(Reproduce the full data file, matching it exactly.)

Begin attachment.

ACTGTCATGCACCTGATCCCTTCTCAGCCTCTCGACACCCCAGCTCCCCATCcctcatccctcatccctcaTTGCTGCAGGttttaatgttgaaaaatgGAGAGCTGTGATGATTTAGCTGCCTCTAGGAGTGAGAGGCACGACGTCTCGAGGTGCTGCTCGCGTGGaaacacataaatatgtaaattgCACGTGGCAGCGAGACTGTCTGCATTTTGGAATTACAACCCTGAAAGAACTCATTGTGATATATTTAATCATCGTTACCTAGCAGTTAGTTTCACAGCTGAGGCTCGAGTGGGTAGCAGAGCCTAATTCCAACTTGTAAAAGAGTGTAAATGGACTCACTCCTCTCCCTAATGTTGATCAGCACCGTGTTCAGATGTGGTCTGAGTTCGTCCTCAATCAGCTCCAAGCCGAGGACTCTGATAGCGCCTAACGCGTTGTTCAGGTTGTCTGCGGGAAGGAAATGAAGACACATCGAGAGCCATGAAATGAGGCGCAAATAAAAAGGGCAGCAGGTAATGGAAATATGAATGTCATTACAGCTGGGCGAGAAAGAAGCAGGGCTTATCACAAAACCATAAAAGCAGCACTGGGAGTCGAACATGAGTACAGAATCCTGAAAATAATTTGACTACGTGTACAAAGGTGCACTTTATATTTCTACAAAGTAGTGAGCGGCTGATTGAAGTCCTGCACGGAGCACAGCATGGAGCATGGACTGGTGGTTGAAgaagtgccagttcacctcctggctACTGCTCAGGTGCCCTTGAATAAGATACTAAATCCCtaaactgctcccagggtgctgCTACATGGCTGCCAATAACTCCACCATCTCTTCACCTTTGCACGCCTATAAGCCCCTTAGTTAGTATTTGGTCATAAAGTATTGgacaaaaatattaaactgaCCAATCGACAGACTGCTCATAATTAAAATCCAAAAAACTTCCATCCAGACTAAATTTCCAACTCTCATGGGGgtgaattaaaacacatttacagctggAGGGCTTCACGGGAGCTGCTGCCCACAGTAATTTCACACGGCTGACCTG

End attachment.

ACTGTCATGCACCTGATCCCTTCTCAGCCTCTCGACACCCCAGCTCCCCATCcctcatccctcatccctcaTTGCTGCAGGttttaatgttgaaaaatgGAGAGCTGTGATGATTTAGCTGCCTCTAGGAGTGAGAGGCACGACGTCTCGAGGTGCTGCTCGCGTGGaaacacataaatatgtaaattgCACGTGGCAGCGAGACTGTCTGCATTTTGGAATTACAACCCTGAAAGAACTCATTGTGATATATTTAATCATCGTTACCTAGCAGTTAGTTTCACAGCTGAGGCTCGAGTGGGTAGCAGAGCCTAATTCCAACTTGTAAAAGAGTGTAAATGGACTCACTCCTCTCCCTAATGTTGATCAGCACCGTGTTCAGATGTGGTCTGAGTTCGTCCTCAATCAGCTCCAAGCCGAGGACTCTGATAGCGCCTAACGCGTTGTTCAGGTTGTCTGCGGGAAGGAAATGAAGACACATCGAGAGCCATGAAATGAGGCGCAAATAAAAAGGGCAGCAGGTAATGGAAATATGAATGTCATTACAGCTGGGCGAGAAAGAAGCAGGGCTTATCACAAAACCATAAAAGCAGCACTGGGAGTCGAACATGAGTACAGAATCCTGAAAATAATTTGACTACGTGTACAAAGGTGCACTTTATATTTCTACAAAGTAGTGAGCGGCTGATTGAAGTCCTGCACGGAGCACAGCATGGAGCATGGACTGGTGGTTGAAgaagtgccagttcacctcctggctACTGCTCAGGTGCCCTTGAATAAGATACTAAATCCCtaaactgctcccagggtgctgCTACATGGCTGCCAATAACTCCACCATCTCTTCACCTTTGCACGCCTATAAGCCCCTTAGTTAGTATTTGGTCATAAAGTATTGgacaaaaatattaaactgaCCAATCGACAGACTGCTCATAATTAAAATCCAAAAAACTTCCATCCAGACTAAATTTCCAACTCTCATGGGGgtgaattaaaacacatttacagctggAGGGCTTCACGGGAGCTGCTGCCCACAGTAATTTCACACGGCTGACCTG